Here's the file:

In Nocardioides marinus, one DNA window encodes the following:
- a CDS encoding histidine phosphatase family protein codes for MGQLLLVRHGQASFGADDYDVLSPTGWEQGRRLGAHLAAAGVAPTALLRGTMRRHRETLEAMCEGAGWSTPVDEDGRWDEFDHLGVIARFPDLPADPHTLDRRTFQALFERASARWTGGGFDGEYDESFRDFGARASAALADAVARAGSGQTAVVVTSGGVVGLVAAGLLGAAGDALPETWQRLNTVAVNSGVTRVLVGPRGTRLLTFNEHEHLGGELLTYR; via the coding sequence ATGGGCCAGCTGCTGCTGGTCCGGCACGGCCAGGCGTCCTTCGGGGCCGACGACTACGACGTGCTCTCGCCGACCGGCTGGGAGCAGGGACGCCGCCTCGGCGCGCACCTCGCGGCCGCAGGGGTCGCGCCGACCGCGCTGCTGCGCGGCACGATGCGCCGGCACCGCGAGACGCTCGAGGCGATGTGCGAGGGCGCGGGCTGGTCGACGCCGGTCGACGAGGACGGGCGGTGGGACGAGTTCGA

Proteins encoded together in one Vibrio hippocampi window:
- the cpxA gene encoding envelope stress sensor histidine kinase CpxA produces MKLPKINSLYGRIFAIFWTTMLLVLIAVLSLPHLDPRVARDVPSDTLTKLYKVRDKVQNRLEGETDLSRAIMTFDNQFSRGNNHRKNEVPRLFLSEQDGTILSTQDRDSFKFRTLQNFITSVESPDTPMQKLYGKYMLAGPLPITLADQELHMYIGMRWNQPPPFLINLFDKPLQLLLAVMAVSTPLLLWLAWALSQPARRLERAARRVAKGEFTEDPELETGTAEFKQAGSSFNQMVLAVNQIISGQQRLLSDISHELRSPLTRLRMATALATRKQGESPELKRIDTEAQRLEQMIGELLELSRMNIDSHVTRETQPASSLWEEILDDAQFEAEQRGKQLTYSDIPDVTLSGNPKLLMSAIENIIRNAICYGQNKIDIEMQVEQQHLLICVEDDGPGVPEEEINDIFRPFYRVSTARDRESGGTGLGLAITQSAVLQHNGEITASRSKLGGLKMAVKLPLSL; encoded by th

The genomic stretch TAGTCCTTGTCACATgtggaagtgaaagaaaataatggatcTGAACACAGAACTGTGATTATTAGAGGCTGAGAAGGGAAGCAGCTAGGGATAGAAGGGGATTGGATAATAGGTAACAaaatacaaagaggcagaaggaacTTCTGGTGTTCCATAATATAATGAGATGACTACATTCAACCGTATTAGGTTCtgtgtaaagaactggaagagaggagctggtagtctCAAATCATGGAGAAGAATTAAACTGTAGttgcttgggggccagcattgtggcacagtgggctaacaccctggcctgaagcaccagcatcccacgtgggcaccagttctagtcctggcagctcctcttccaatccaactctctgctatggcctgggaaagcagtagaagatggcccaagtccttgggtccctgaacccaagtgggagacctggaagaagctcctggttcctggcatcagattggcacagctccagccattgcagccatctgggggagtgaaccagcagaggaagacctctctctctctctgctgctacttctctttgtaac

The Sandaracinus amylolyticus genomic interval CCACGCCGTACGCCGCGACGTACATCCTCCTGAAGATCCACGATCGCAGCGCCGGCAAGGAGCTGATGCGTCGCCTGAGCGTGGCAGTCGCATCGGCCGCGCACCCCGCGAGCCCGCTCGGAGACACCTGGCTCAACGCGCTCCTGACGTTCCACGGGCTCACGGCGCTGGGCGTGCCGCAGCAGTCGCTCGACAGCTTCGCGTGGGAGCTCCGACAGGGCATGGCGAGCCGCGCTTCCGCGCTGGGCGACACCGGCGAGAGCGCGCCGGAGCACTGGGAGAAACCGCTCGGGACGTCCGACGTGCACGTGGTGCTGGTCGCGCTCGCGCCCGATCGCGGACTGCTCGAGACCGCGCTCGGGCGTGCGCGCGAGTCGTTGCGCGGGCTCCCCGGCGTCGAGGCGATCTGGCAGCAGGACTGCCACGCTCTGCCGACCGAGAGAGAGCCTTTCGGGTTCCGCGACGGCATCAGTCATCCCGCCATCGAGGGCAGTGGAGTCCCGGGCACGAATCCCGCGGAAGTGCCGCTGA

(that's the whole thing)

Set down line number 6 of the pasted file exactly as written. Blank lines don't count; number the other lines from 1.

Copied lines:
The Sandaracinus amylolyticus genomic interval CCACGCCGTACGCCGCGACGTACATCCTCCTGAAGATCCACGATCGCAGCGCCGGCAAGGAGCTGATGCGTCGCCTGAGCGTGGCAGTCGCATCGGCCGCGCACCCCGCGAGCCCGCTCGGAGACACCTGGCTCAACGCGCTCCTGACGTTCCACGGGCTCACGGCGCTGGGCGTGCCGCAGCAGTCGCTCGACAGCTTCGCGTGGGAGCTCCGACAGGGCATGGCGAGCCGCGCTTCCGCGCTGGGCGACACCGGCGAGAGCGCGCCGGAGCACTGGGAGAAACCGCTCGGGACGTCCGACGTGCACGTGGTGCTGGTCGCGCTCGCGCCCGATCGCGGACTGCTCGAGACCGCGCTCGGGCGTGCGCGCGAGTCGTTGCGCGGGCTCCCCGGCGTCGAGGCGATCTGGCAGCAGGACTGCCACGCTCTGCCGACCGAGAGAGAGCCTTTCGGGTTCCGCGACGGCATCAGTCATCCCGCCATCGAGGGCAGTGGAGTCCCGGGCACGAATCCCGCGGAAGTGCCGCTGA